Even the most savage modern car sounds smooth, honed, tuned, this thing sounded like it was firing nails through the block and would probably bite your face off in a bar fight.
Modern cars have evolved to such a point that delicacies and nuances of handling get lost in an ocean of grip. To actually have fun in a new Porsche 911 and overcome the slabs of rubber that pass for rear tyres you need to drive at speeds that normally attract a helicopter escort.
An abundance of older cars now on the road, too, thanks to the magic of galvanised steel that resists the onset of rust, the classic car scene has never been stronger and sports car fans that really want to enjoy themselves are often picking up the specialist press rather than the latest brochure.
With all the money they’ve saved paying for the salesman’s hair gel, and the kind of depreciation that only the US dollar can understand, they’re taking their new old toy to the tuners, too. And that can result in real monsters, like this Porsche 993 Turbo with a simply mental 600bhp.
Jan Fatthauer made his name with the headline-grabbing Vf400 and followed up with the GT9, which should be the fastest production car in the world soon enough as soon as he can find the right track on the right day and breeze through the 258mph mark. But a visit to his mighty Dortmund workshop reveals a collection of 996s, a 944 Twin Turbo and even a GT2-powered classic camper van. The public face of the company does not convey the sheer madness of the projects behind closed doors.
It often starts with a simple restoration for a valued customer, but when you’re dealing with a man who has created an 1100bhp 911 Turbo Cabriolet then a few tweaks are inevitable. Blessed with hindsight Jan can improve upon the originals and then just keep going to an inordinate, dangerous level. As he has here…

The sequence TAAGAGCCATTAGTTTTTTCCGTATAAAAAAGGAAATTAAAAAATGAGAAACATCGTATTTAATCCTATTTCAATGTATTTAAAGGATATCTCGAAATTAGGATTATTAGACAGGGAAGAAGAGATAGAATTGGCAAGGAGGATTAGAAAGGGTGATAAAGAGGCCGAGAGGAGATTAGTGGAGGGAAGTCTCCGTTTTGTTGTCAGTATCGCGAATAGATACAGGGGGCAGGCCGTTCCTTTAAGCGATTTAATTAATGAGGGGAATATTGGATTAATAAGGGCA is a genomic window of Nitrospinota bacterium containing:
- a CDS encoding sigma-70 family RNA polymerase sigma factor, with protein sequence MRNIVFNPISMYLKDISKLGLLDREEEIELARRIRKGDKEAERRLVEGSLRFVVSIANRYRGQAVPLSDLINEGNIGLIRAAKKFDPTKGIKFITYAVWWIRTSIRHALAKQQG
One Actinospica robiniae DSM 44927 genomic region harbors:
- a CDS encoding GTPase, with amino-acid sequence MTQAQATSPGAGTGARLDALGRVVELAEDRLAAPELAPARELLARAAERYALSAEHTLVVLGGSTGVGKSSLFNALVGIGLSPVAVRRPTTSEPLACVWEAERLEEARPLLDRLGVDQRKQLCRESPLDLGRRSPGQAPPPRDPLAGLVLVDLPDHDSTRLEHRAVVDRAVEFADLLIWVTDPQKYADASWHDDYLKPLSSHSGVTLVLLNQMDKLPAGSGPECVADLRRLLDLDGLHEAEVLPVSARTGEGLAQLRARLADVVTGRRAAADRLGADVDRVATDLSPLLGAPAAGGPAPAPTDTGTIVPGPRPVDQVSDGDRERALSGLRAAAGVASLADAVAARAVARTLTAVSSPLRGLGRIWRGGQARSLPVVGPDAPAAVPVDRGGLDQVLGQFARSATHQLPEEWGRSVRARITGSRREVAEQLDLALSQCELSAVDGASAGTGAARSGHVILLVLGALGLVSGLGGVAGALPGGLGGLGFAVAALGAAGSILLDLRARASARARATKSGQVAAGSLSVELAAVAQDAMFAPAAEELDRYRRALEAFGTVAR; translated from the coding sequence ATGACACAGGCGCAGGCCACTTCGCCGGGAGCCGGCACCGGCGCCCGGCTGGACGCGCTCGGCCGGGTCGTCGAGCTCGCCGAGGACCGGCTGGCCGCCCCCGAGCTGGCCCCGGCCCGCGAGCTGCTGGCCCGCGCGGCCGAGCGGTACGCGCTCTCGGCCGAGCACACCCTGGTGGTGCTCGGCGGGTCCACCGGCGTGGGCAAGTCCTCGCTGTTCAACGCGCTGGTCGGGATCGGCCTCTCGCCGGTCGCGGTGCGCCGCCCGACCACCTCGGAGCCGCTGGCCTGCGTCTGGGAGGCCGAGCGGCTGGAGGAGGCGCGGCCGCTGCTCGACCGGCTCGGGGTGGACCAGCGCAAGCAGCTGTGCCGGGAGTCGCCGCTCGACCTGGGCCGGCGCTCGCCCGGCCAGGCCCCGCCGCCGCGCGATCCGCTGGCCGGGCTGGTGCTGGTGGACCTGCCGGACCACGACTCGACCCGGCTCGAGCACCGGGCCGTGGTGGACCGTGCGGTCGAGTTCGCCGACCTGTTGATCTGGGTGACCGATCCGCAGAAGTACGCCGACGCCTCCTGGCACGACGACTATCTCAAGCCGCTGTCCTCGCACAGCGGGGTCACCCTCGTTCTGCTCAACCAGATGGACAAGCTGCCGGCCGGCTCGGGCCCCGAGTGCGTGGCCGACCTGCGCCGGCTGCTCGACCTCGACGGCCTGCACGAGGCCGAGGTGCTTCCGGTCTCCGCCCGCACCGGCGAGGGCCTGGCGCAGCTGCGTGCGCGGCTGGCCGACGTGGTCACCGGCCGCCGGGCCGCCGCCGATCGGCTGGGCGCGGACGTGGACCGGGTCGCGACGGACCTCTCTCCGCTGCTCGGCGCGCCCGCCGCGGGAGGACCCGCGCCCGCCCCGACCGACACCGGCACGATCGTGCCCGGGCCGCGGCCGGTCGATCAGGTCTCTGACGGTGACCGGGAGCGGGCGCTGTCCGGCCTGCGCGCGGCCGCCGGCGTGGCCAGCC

Because a simple shove on the throttle elicited the kind of fearsome response you might expect from walking up to a sleeping lion and kicking it squarely in the testicles. Even the most savage modern car sounds smooth, honed, tuned, this thing sounded like it was firing nails through the block and would probably bite your face off in a bar fight.
There are whole forums devoted the air-cooled vs water-cooled 911 debate and this, the 993, was the last of those regulated by simple cold air. That means it’s about as refined as a Tasmanian Devil and has a deep growl that is somehow more dangerous than anything we could come up with today.
Then there was the open road, a set path that 9ff describes as its “test route”. In fact it’s the road next to the airport, a place I have wiled away many an afternoon in deep discussion with the local police about what constitutes a safe speed. In a car like this, another little chat seemed more than inevitable.
Because although the Turbo remains eminently drivable and simple beneath 4000rpm, with just the long throw of the gearshift, the stiff pedals, the gruff bark from the Flat Six and the funky dials to remind that this is a throwback to olden days, it goes absolutely, window-licking mental in the final 2000rpm.